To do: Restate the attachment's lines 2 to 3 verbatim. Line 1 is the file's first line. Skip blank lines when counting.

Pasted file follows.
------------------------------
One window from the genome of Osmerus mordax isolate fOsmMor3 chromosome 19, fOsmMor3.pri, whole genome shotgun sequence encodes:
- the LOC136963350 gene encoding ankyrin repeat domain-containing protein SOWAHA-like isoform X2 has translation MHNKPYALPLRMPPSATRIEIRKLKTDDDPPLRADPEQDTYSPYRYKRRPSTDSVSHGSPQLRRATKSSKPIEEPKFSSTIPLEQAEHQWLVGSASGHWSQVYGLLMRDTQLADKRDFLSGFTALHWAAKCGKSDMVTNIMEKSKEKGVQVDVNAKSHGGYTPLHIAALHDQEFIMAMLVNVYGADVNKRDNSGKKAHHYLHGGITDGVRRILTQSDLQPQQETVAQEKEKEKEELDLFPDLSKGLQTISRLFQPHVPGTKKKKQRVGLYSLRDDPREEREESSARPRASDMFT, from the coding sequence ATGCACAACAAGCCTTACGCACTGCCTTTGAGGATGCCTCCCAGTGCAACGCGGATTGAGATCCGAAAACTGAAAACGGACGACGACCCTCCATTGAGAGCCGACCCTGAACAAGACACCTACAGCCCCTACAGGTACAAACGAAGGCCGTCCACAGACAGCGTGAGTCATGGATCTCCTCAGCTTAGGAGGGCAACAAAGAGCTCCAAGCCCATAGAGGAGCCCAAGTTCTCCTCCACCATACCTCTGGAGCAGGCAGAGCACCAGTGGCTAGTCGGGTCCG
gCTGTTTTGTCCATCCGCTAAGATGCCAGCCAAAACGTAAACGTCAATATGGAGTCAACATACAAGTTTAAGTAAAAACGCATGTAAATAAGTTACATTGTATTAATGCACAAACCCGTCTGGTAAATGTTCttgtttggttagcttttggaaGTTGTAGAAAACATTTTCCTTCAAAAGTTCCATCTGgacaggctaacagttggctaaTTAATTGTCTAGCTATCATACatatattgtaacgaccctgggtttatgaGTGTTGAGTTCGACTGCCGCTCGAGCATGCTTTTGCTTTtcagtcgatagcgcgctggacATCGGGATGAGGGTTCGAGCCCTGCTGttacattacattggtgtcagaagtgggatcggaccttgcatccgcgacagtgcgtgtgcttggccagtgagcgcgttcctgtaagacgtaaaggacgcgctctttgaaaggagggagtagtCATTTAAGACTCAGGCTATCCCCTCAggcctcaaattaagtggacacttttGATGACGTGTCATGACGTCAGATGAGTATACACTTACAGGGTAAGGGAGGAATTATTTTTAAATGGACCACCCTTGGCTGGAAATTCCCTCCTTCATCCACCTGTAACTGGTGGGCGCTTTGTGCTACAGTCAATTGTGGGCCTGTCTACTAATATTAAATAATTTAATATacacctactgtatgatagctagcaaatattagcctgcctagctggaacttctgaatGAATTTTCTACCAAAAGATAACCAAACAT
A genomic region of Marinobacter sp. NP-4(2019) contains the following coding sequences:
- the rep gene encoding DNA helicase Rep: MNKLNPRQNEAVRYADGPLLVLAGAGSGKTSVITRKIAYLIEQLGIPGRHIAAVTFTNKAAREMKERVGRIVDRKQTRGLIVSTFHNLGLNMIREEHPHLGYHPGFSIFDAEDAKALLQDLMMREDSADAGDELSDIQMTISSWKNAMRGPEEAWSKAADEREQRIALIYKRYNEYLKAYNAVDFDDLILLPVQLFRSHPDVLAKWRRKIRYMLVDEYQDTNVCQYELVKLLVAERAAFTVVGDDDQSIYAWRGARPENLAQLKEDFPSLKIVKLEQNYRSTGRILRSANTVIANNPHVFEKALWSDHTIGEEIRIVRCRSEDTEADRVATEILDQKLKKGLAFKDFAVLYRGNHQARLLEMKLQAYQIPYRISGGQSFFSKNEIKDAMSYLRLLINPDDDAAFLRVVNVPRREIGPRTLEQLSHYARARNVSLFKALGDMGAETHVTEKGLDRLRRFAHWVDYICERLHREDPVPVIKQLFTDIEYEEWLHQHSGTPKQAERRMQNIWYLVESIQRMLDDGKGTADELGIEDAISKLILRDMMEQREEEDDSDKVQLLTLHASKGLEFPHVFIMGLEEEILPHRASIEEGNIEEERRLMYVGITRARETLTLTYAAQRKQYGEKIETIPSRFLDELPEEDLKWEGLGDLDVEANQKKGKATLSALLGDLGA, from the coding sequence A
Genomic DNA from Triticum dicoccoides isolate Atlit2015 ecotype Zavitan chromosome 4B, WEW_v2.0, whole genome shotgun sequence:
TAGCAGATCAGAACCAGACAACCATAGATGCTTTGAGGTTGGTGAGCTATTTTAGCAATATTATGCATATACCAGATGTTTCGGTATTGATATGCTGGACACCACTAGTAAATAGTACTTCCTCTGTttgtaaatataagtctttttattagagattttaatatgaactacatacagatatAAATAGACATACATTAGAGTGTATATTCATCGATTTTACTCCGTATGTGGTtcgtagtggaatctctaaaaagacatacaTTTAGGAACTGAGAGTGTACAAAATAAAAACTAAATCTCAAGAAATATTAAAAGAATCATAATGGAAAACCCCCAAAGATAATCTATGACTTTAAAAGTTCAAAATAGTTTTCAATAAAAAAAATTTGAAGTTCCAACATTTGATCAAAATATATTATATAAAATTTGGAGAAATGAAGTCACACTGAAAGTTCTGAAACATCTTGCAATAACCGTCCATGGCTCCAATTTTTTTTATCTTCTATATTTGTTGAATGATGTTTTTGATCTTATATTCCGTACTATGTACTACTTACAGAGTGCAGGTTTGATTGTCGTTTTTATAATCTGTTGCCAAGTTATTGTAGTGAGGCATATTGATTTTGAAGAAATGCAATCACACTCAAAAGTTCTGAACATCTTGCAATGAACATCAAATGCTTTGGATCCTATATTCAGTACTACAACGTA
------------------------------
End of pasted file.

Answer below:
- the LOC136963350 gene encoding ankyrin repeat domain-containing protein SOWAHA-like isoform X2 has translation MHNKPYALPLRMPPSATRIEIRKLKTDDDPPLRADPEQDTYSPYRYKRRPSTDSVSHGSPQLRRATKSSKPIEEPKFSSTIPLEQAEHQWLVGSASGHWSQVYGLLMRDTQLADKRDFLSGFTALHWAAKCGKSDMVTNIMEKSKEKGVQVDVNAKSHGGYTPLHIAALHDQEFIMAMLVNVYGADVNKRDNSGKKAHHYLHGGITDGVRRILTQSDLQPQQETVAQEKEKEKEELDLFPDLSKGLQTISRLFQPHVPGTKKKKQRVGLYSLRDDPREEREESSARPRASDMFT, from the coding sequence ATGCACAACAAGCCTTACGCACTGCCTTTGAGGATGCCTCCCAGTGCAACGCGGATTGAGATCCGAAAACTGAAAACGGACGACGACCCTCCATTGAGAGCCGACCCTGAACAAGACACCTACAGCCCCTACAGGTACAAACGAAGGCCGTCCACAGACAGCGTGAGTCATGGATCTCCTCAGCTTAGGAGGGCAACAAAGAGCTCCAAGCCCATAGAGGAGCCCAAGTTCTCCTCCACCATACCTCTGGAGCAGGCAGAGCACCAGTGGCTAGTCGGGTCCG
gCTGTTTTGTCCATCCGCTAAGATGCCAGCCAAAACGTAAACGTCAATATGGAGTCAACATACAAGTTTAAGTAAAAACGCATGTAAATAAGTTACATTGTATTAATGCACAAACCCGTCTGGTAAATGTTCttgtttggttagcttttggaaGTTGTAGAAAACATTTTCCTTCAAAAGTTCCATCTGgacaggctaacagttggctaaTTAATTGTCTAGCTATCATACatatattgtaacgaccctgggtttatgaGTGTTGAGTTCGACTGCCGCTCGAGCATGCTTTTGCTTTtcagtcgatagcgcgctggacATCGGGATGAGGGTTCGAGCCCTGCTGttacattacattggtgtcagaagtgggatcggaccttgcatccgcgacagtgcgtgtgcttggccagtgagcgcgttcctgtaagacgtaaaggacgcgctctttgaaaggagggagtagtCATTTAAGACTCAGGCTATCCCCTCAggcctcaaattaagtggacacttttGATGACGTGTCATGACGTCAGATGAGTATACACTTACAGGGTAAGGGAGGAATTATTTTTAAATGGACCACCCTTGGCTGGAAATTCCCTCCTTCATCCACCTGTAACTGGTGGGCGCTTTGTGCTACAGTCAATTGTGGGCCTGTCTACTAATATTAAATAATTTAATATacacctactgtatgatagctagcaaatattagcctgcctagctggaacttctgaatGAATTTTCTACCAAAAGATAACCAAACAT